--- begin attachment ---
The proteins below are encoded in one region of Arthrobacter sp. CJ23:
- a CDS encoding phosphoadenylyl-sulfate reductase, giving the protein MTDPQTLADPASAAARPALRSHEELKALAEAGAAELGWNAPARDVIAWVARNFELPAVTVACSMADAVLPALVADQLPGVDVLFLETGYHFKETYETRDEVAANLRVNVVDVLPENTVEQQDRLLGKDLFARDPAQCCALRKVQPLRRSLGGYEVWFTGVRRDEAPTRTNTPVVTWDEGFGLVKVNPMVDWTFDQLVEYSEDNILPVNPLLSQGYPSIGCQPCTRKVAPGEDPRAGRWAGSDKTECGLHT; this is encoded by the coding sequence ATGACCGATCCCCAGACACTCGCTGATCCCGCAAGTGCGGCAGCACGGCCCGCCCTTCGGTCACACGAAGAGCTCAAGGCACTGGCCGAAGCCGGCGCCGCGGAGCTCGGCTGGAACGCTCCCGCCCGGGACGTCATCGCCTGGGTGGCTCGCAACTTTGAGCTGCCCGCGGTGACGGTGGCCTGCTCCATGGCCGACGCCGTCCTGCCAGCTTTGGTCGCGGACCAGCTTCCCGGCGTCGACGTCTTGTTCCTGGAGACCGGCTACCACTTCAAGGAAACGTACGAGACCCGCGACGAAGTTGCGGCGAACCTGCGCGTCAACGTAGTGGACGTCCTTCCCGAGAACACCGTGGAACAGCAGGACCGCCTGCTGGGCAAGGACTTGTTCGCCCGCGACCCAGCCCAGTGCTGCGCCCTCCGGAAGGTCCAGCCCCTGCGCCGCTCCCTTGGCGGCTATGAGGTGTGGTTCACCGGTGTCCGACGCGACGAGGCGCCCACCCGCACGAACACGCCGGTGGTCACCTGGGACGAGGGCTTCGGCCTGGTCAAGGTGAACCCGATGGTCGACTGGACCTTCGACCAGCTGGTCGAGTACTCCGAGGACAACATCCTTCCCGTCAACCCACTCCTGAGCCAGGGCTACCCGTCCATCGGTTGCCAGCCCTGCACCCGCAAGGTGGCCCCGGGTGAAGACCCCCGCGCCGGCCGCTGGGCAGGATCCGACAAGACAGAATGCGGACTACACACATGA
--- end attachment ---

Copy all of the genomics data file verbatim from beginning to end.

The proteins below are encoded in one region of Arthrobacter sp. CJ23:
- a CDS encoding phosphoadenylyl-sulfate reductase, giving the protein MTDPQTLADPASAAARPALRSHEELKALAEAGAAELGWNAPARDVIAWVARNFELPAVTVACSMADAVLPALVADQLPGVDVLFLETGYHFKETYETRDEVAANLRVNVVDVLPENTVEQQDRLLGKDLFARDPAQCCALRKVQPLRRSLGGYEVWFTGVRRDEAPTRTNTPVVTWDEGFGLVKVNPMVDWTFDQLVEYSEDNILPVNPLLSQGYPSIGCQPCTRKVAPGEDPRAGRWAGSDKTECGLHT; this is encoded by the coding sequence ATGACCGATCCCCAGACACTCGCTGATCCCGCAAGTGCGGCAGCACGGCCCGCCCTTCGGTCACACGAAGAGCTCAAGGCACTGGCCGAAGCCGGCGCCGCGGAGCTCGGCTGGAACGCTCCCGCCCGGGACGTCATCGCCTGGGTGGCTCGCAACTTTGAGCTGCCCGCGGTGACGGTGGCCTGCTCCATGGCCGACGCCGTCCTGCCAGCTTTGGTCGCGGACCAGCTTCCCGGCGTCGACGTCTTGTTCCTGGAGACCGGCTACCACTTCAAGGAAACGTACGAGACCCGCGACGAAGTTGCGGCGAACCTGCGCGTCAACGTAGTGGACGTCCTTCCCGAGAACACCGTGGAACAGCAGGACCGCCTGCTGGGCAAGGACTTGTTCGCCCGCGACCCAGCCCAGTGCTGCGCCCTCCGGAAGGTCCAGCCCCTGCGCCGCTCCCTTGGCGGCTATGAGGTGTGGTTCACCGGTGTCCGACGCGACGAGGCGCCCACCCGCACGAACACGCCGGTGGTCACCTGGGACGAGGGCTTCGGCCTGGTCAAGGTGAACCCGATGGTCGACTGGACCTTCGACCAGCTGGTCGAGTACTCCGAGGACAACATCCTTCCCGTCAACCCACTCCTGAGCCAGGGCTACCCGTCCATCGGTTGCCAGCCCTGCACCCGCAAGGTGGCCCCGGGTGAAGACCCCCGCGCCGGCCGCTGGGCAGGATCCGACAAGACAGAATGCGGACTACACACATGA